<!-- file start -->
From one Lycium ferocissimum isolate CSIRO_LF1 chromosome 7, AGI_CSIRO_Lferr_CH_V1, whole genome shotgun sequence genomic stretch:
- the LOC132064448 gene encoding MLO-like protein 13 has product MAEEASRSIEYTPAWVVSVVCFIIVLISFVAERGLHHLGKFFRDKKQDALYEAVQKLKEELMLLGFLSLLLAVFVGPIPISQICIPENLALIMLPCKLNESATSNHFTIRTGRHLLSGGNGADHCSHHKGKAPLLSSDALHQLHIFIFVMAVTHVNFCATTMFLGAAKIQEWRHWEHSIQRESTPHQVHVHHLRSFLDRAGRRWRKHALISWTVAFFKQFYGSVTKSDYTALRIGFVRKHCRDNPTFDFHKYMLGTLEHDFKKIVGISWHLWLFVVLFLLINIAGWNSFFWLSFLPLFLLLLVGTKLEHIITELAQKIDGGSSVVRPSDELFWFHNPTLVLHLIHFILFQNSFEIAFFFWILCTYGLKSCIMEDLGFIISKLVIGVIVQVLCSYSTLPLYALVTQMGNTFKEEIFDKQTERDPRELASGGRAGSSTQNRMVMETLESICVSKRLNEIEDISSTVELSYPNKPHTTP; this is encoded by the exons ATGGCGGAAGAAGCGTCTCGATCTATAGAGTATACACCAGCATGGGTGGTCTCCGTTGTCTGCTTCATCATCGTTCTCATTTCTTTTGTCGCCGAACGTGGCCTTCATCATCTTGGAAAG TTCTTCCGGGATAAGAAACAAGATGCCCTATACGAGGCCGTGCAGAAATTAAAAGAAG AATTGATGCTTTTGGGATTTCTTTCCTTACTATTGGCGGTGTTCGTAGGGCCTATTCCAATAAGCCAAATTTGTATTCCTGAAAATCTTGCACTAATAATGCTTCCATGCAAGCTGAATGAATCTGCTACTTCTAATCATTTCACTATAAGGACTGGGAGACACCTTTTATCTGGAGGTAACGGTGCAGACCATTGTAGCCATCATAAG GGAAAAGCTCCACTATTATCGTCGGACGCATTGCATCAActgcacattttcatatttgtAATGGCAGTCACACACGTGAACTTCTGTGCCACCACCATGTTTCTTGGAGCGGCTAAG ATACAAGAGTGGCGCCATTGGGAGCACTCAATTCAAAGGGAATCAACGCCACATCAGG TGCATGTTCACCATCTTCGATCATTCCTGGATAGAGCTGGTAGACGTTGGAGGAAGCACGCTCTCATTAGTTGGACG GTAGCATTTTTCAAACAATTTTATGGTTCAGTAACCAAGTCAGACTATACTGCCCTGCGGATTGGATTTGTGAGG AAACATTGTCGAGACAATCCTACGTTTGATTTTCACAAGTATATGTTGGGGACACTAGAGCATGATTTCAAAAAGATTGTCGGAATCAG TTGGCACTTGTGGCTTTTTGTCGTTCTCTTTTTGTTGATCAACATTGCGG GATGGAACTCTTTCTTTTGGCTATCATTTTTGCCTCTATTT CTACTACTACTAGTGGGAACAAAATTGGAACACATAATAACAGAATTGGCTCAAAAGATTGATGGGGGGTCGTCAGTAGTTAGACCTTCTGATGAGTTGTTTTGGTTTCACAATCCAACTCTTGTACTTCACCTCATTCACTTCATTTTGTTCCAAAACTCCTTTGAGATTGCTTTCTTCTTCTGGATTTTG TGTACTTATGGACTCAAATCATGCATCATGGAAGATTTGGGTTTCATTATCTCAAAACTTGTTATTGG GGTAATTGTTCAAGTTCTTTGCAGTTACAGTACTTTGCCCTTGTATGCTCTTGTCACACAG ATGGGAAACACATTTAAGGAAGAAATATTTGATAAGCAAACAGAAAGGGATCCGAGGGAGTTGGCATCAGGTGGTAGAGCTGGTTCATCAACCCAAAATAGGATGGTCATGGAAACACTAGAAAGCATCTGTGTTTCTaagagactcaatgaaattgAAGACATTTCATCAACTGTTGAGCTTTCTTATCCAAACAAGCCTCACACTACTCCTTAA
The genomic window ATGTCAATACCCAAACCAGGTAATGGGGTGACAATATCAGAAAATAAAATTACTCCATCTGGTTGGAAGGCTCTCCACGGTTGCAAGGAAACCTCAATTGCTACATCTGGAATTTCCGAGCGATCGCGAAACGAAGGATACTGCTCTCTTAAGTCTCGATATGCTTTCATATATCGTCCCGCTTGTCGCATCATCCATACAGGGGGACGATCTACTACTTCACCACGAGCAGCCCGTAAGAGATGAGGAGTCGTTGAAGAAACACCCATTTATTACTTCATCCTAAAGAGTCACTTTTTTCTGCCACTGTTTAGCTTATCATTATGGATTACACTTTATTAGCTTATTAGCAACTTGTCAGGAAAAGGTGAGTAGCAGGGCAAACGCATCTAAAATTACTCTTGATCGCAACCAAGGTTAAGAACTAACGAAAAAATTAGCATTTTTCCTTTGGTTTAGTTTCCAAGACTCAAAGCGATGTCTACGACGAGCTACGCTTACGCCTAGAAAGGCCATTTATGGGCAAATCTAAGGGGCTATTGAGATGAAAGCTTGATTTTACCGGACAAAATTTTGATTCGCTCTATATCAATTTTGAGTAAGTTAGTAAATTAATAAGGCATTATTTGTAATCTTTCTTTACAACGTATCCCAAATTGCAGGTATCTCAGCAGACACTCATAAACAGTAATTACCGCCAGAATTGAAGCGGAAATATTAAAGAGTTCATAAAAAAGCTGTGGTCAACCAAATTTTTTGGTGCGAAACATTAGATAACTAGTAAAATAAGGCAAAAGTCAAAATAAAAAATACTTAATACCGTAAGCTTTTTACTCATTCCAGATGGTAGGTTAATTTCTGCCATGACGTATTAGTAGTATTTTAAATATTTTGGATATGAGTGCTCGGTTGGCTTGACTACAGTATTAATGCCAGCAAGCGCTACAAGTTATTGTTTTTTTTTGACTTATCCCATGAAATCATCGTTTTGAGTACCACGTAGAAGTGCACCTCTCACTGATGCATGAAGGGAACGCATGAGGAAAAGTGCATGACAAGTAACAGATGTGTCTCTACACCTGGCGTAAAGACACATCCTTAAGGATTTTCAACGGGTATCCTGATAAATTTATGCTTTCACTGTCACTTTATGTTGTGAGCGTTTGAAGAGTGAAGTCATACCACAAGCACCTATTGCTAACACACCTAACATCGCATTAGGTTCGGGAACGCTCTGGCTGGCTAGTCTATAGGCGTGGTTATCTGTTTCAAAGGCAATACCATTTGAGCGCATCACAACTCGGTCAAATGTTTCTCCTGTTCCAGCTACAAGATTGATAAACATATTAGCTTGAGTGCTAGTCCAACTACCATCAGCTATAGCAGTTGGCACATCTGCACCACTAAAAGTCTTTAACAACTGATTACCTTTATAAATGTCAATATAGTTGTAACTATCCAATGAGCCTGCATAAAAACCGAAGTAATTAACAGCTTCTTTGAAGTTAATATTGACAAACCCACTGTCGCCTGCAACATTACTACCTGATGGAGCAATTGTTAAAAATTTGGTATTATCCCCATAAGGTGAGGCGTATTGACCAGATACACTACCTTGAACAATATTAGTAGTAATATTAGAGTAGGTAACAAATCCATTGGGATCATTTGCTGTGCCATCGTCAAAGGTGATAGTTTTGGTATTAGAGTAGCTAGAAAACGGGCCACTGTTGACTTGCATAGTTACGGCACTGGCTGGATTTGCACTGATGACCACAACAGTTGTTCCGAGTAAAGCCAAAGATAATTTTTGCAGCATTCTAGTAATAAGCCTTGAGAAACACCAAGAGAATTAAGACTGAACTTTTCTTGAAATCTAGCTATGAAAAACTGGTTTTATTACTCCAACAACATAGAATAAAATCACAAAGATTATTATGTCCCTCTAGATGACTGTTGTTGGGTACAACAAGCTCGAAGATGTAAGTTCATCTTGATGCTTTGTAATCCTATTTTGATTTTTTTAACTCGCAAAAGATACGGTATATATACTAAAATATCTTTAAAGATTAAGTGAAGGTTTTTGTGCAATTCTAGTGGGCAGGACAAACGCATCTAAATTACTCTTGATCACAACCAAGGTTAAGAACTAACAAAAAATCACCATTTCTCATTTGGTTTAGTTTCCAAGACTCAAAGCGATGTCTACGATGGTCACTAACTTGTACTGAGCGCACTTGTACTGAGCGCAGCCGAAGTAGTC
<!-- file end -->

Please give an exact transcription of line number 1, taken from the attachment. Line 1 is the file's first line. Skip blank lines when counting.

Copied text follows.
From one Lycium ferocissimum isolate CSIRO_LF1 chromosome 7, AGI_CSIRO_Lferr_CH_V1, whole genome shotgun sequence genomic stretch: